Perhaps even more amazing are the annuals that pulled through almost entirely on their own.  Sure, I threw down the seeds but, believe me, that was the end of it.

I know these zinnias look scraggly when examined on their own, but they brightened every spot in the garden where they sprouted. FYI, these came from free sample seed packets tossed around and discarded at a recent Garden Writers gathering.  I guess zinnias are just too Plain Jane to thrill highbrow Garden Writers..... anyway, I gathered up the leftover packets and stowed them away in my bag.  Mid-summer I discovered the packets and, wandering in my state of garden ennui, languidly waved them about the neglected garden.  A few weeks later, I began spotting clumps of yellow, pink, purple and orange zinnias, happily blooming away in the heat, drought and humidity.  Wonders!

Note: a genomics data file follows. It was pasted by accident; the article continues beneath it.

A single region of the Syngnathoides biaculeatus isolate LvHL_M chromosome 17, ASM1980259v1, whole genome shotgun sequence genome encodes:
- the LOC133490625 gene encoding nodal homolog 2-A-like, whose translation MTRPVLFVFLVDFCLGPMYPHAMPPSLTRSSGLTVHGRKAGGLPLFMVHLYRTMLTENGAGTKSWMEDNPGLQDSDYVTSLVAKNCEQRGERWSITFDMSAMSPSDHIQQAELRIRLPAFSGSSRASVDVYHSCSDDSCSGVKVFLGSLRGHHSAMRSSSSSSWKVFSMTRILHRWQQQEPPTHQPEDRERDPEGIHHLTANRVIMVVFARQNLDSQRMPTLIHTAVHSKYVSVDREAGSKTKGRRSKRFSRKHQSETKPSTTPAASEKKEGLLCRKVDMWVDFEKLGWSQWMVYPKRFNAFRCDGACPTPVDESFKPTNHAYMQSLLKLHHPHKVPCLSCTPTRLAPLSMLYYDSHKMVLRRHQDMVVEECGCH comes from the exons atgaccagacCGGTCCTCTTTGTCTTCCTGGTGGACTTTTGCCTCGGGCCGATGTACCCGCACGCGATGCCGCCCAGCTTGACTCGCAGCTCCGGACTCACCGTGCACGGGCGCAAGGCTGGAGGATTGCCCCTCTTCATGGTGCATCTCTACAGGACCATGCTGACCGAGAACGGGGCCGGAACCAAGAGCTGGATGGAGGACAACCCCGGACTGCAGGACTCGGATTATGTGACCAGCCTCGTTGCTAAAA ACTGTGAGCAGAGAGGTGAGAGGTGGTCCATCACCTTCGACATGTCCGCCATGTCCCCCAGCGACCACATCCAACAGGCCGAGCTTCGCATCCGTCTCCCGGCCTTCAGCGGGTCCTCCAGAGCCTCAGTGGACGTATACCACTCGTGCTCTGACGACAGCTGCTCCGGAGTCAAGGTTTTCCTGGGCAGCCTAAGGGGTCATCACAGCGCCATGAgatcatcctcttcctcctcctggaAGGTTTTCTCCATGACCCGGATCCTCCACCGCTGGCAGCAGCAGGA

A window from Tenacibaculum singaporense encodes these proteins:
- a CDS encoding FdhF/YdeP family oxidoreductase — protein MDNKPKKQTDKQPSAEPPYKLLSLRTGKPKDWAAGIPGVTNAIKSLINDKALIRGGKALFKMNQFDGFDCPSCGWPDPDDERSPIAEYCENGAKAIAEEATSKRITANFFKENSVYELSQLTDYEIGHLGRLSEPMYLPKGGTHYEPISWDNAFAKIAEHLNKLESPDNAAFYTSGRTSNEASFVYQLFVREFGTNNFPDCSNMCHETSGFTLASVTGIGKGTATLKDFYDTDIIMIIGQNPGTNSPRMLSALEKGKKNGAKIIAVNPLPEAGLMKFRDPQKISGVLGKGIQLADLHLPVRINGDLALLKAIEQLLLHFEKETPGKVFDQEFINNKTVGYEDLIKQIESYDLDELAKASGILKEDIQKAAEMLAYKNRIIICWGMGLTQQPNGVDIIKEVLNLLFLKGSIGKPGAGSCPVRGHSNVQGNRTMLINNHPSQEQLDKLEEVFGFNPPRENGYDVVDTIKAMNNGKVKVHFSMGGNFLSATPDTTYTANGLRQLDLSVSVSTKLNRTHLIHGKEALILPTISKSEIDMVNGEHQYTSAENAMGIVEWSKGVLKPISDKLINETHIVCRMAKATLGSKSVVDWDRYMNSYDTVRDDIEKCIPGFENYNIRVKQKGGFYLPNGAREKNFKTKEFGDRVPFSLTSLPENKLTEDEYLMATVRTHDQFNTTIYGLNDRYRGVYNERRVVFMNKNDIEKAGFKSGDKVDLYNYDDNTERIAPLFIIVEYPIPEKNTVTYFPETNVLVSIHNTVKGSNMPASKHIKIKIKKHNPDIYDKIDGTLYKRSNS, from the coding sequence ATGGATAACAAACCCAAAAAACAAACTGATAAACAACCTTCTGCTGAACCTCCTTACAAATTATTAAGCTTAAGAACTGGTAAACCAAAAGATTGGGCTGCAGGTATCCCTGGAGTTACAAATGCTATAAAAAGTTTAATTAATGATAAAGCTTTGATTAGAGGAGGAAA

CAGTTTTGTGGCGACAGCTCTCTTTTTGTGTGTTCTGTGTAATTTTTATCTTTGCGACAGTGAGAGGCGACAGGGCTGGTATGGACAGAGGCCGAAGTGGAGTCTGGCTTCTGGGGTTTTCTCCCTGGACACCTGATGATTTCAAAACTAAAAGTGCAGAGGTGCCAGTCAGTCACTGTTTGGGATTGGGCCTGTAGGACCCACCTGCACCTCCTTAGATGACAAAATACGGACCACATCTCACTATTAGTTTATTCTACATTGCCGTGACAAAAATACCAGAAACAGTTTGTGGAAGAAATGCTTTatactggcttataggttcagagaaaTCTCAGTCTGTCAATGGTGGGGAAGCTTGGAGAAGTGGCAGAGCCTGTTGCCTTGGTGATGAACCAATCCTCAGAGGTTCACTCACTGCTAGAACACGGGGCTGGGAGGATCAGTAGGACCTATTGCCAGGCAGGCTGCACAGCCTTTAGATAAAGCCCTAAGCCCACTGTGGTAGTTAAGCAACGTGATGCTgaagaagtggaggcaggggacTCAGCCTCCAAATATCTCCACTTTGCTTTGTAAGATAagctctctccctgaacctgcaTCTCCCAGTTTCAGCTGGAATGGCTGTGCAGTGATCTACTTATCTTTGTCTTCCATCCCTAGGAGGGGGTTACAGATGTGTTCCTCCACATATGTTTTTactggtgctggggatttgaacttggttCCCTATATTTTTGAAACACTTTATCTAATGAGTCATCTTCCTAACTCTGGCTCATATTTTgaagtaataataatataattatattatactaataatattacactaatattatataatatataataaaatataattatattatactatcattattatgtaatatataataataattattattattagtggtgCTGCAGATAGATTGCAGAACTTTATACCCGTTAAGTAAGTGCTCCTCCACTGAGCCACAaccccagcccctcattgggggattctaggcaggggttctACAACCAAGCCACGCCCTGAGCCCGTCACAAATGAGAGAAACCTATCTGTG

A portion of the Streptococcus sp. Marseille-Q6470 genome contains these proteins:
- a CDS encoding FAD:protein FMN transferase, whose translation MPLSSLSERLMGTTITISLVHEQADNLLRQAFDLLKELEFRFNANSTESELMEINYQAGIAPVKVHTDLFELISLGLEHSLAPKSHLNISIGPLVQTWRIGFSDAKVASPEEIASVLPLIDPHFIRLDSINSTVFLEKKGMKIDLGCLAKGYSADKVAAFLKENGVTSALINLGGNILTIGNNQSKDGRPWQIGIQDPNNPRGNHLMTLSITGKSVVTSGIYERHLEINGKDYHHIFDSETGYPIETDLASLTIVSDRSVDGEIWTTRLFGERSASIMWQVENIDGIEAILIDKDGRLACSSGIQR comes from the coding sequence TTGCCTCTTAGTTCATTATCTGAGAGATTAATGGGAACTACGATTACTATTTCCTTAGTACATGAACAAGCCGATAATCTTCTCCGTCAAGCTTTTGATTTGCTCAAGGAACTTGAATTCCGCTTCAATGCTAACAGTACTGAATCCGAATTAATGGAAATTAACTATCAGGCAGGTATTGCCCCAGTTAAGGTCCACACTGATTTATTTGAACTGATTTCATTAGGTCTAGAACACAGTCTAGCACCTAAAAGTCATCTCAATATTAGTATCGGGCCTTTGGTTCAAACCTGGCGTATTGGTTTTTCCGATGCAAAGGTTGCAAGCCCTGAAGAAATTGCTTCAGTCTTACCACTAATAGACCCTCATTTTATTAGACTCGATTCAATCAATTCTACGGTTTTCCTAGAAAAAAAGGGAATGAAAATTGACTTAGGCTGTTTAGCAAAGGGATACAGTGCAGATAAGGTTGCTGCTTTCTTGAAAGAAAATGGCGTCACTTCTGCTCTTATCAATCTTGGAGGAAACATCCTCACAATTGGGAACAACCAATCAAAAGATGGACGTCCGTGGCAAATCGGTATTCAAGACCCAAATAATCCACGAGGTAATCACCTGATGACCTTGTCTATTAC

And I still can't figure out how an area can be in a full-blown drought and be humid.  How miserable is THAT?

Okay - one last cheer for an intrepid annual.   When I discovered the Ligustrum "trees" that I'd spent the last decade sculpting into beautiful multi-stemmed shade features for our pool garden were sending out roots penetrating the pool concrete, they had to go.  The resulting bare fence was HORRIBLE. Something had to go there - asap!!   It was late in the season, planting was mostly over, no perennial shrub would get there this season..... long story short, I dug a shallow trench in the root-bound soil where the trees had been and tossed in a handful of Hyacinth Beans (Dolichos lablab). The result??? Holy mackerel!!